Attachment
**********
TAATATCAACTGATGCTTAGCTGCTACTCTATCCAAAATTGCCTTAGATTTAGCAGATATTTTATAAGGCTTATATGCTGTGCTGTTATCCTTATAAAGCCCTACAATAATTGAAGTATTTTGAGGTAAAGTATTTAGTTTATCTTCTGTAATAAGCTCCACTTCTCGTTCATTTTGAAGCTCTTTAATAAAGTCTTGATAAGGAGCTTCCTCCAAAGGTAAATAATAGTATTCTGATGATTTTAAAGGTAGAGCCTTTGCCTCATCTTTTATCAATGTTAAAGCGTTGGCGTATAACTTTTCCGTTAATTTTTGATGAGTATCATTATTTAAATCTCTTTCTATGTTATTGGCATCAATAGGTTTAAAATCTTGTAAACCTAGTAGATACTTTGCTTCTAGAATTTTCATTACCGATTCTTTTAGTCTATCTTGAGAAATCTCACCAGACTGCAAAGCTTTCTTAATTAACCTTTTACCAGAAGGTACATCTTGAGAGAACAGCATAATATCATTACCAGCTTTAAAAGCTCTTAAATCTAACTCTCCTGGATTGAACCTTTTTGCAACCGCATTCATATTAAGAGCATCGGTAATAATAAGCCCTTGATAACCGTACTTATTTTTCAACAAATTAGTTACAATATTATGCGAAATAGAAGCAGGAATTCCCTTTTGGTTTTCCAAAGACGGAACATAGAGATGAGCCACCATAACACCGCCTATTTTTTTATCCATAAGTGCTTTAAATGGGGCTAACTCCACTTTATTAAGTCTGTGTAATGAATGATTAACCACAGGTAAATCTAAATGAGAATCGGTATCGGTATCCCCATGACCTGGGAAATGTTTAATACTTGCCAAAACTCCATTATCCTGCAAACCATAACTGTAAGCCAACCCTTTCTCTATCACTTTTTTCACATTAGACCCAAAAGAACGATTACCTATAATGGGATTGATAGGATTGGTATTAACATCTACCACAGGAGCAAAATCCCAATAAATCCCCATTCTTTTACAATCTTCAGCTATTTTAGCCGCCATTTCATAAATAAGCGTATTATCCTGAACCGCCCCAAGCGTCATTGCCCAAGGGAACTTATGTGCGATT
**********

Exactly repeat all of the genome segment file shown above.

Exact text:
TAATATCAACTGATGCTTAGCTGCTACTCTATCCAAAATTGCCTTAGATTTAGCAGATATTTTATAAGGCTTATATGCTGTGCTGTTATCCTTATAAAGCCCTACAATAATTGAAGTATTTTGAGGTAAAGTATTTAGTTTATCTTCTGTAATAAGCTCCACTTCTCGTTCATTTTGAAGCTCTTTAATAAAGTCTTGATAAGGAGCTTCCTCCAAAGGTAAATAATAGTATTCTGATGATTTTAAAGGTAGAGCCTTTGCCTCATCTTTTATCAATGTTAAAGCGTTGGCGTATAACTTTTCCGTTAATTTTTGATGAGTATCATTATTTAAATCTCTTTCTATGTTATTGGCATCAATAGGTTTAAAATCTTGTAAACCTAGTAGATACTTTGCTTCTAGAATTTTCATTACCGATTCTTTTAGTCTATCTTGAGAAATCTCACCAGACTGCAAAGCTTTCTTAATTAACCTTTTACCAGAAGGTACATCTTGAGAGAACAGCATAATATCATTACCAGCTTTAAAAGCTCTTAAATCTAACTCTCCTGGATTGAACCTTTTTGCAACCGCATTCATATTAAGAGCATCGGTAATAATAAGCCCTTGATAACCGTACTTATTTTTCAACAAATTAGTTACAATATTATGCGAAATAGAAGCAGGAATTCCCTTTTGGTTTTCCAAAGACGGAACATAGAGATGAGCCACCATAACACCGCCTATTTTTTTATCCATAAGTGCTTTAAATGGGGCTAACTCCACTTTATTAAGTCTGTGTAATGAATGATTAACCACAGGTAAATCTAAATGAGAATCGGTATCGGTATCCCCATGACCTGGGAAATGTTTAATACTTGCCAAAACTCCATTATCCTGCAAACCATAACTGTAAGCCAACCCTTTCTCTATCACTTTTTTCACATTAGACCCAAAAGAACGATTACCTATAATGGGATTGATAGGATTGGTATTAACATCTACCACAGGAGCAAAATCCCAATAAATCCCCATTCTTTTACAATCTTCAGCTATTTTAGCCGCCATTTCATAAATAAGCGTATTATCCTGAACCGCCCCAAGCGTCATTGCCCAAGGGAACTTATGTGCGATT